The history of the practice of strategy from Antiquity to Napoleon

Heuser, B. (2016) The history of the practice of strategy from Antiquity to Napoleon. In: Baylis, J., Wirtz, J. J. and Gray, C. S. (eds.) Strategy in the Contemporary World: An Introduction to Strategic Studies. Oxford University Press: Oxford, pp. 17-32. ISBN 9780198708919

Full text not currently available from Enlighten.

Abstract

This chapter outlines the history of the practice of strategy, predating the introduction of the term. It homes in on episodes of European history since Antiquity for which historians claim to have found evidence of the practice of strategy, defined by Kimberly Kagan as ‘the setting of a state’s objectives and of priorities among those objectives’ in order to allocate resources and choose the best means. While focusing only on Europe, this chapter covers case studies over nearly 2500 ranging from the wars of Ancient Greece, of the Romans to Medieval warfare (here with a focus on English history), the warfare of Philip II of Spain, Louis XIV of France, Frederick II of Prussia, the French Revolutionaries and Napoleon.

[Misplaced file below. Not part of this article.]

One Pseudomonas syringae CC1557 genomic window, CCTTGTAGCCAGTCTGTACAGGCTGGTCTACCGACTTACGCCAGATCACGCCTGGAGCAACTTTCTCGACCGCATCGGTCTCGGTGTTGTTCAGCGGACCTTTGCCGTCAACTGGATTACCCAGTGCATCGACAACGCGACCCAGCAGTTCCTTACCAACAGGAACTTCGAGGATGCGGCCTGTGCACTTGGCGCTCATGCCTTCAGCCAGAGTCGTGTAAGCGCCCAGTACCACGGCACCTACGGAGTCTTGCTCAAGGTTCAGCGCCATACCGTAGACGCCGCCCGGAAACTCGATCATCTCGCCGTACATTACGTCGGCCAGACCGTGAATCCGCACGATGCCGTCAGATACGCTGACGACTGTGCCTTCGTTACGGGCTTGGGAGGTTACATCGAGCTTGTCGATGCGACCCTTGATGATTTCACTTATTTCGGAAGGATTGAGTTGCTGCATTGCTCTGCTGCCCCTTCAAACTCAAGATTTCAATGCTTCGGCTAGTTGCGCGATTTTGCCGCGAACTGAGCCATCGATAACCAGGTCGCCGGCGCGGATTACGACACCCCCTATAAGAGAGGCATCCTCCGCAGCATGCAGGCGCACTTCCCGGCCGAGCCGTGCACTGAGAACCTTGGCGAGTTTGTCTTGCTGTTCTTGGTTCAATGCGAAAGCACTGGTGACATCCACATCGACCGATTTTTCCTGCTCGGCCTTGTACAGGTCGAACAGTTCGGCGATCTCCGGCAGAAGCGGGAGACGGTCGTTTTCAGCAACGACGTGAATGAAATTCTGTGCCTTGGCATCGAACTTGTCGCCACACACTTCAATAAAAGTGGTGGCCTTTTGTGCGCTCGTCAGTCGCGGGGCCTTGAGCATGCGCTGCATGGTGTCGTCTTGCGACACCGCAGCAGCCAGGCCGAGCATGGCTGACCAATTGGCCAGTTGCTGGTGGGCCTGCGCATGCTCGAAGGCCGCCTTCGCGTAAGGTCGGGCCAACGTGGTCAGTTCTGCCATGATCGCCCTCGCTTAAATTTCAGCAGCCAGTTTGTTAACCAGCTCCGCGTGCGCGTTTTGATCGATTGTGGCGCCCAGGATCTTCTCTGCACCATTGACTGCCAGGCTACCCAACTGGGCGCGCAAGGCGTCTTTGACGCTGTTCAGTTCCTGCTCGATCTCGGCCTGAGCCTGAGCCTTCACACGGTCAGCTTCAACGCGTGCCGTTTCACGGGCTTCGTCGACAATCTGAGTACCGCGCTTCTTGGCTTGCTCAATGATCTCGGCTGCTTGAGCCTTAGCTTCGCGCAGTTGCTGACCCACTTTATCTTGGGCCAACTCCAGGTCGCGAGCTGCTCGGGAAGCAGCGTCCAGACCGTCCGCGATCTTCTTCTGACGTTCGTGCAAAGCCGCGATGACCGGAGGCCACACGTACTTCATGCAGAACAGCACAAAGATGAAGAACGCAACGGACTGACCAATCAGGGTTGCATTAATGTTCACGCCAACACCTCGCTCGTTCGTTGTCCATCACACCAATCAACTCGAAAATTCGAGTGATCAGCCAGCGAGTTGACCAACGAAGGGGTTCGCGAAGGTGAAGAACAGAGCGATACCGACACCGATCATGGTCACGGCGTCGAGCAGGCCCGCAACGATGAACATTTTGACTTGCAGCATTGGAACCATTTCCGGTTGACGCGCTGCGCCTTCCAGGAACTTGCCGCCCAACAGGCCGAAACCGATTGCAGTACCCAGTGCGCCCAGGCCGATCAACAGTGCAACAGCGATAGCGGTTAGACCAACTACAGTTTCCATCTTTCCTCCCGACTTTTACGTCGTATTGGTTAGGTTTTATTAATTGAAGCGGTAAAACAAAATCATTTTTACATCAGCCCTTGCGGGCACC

Item Type:Book Sections
Status:Published
Glasgow Author(s) Enlighten ID:Heuser, Professor Donata Beatrice
Authors: Heuser, B.
College/School:College of Social Sciences > School of Social and Political Sciences > Politics
Publisher:Oxford University Press
ISBN:9780198708919
Related URLs:

University Staff: Request a correction | Enlighten Editors: Update this record